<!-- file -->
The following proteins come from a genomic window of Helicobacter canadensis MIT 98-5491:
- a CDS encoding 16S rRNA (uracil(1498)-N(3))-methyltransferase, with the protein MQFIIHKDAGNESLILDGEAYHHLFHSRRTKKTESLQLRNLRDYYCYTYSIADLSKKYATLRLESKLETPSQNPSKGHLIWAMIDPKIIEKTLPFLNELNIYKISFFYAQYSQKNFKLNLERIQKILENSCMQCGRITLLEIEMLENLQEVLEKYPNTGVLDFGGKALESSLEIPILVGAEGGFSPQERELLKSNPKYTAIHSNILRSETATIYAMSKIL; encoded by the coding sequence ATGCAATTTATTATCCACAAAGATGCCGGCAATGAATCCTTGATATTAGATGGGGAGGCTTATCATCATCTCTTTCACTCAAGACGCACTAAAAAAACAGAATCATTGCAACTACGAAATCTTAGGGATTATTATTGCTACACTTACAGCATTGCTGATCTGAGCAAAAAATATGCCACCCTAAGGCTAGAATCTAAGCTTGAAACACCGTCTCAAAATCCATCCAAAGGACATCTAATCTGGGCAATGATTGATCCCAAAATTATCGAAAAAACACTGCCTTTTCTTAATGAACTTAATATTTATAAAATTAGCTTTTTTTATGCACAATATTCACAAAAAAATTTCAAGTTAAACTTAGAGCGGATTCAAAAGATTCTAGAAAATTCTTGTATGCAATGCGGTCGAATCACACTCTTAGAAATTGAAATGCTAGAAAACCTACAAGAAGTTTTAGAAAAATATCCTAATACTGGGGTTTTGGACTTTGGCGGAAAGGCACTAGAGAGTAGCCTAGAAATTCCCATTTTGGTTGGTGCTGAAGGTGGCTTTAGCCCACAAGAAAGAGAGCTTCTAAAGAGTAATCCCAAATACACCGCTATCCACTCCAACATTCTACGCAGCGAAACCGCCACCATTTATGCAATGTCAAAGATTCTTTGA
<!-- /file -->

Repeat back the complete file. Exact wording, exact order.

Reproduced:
The following proteins come from a genomic window of Helicobacter canadensis MIT 98-5491:
- a CDS encoding 16S rRNA (uracil(1498)-N(3))-methyltransferase, with the protein MQFIIHKDAGNESLILDGEAYHHLFHSRRTKKTESLQLRNLRDYYCYTYSIADLSKKYATLRLESKLETPSQNPSKGHLIWAMIDPKIIEKTLPFLNELNIYKISFFYAQYSQKNFKLNLERIQKILENSCMQCGRITLLEIEMLENLQEVLEKYPNTGVLDFGGKALESSLEIPILVGAEGGFSPQERELLKSNPKYTAIHSNILRSETATIYAMSKIL; encoded by the coding sequence ATGCAATTTATTATCCACAAAGATGCCGGCAATGAATCCTTGATATTAGATGGGGAGGCTTATCATCATCTCTTTCACTCAAGACGCACTAAAAAAACAGAATCATTGCAACTACGAAATCTTAGGGATTATTATTGCTACACTTACAGCATTGCTGATCTGAGCAAAAAATATGCCACCCTAAGGCTAGAATCTAAGCTTGAAACACCGTCTCAAAATCCATCCAAAGGACATCTAATCTGGGCAATGATTGATCCCAAAATTATCGAAAAAACACTGCCTTTTCTTAATGAACTTAATATTTATAAAATTAGCTTTTTTTATGCACAATATTCACAAAAAAATTTCAAGTTAAACTTAGAGCGGATTCAAAAGATTCTAGAAAATTCTTGTATGCAATGCGGTCGAATCACACTCTTAGAAATTGAAATGCTAGAAAACCTACAAGAAGTTTTAGAAAAATATCCTAATACTGGGGTTTTGGACTTTGGCGGAAAGGCACTAGAGAGTAGCCTAGAAATTCCCATTTTGGTTGGTGCTGAAGGTGGCTTTAGCCCACAAGAAAGAGAGCTTCTAAAGAGTAATCCCAAATACACCGCTATCCACTCCAACATTCTACGCAGCGAAACCGCCACCATTTATGCAATGTCAAAGATTCTTTGA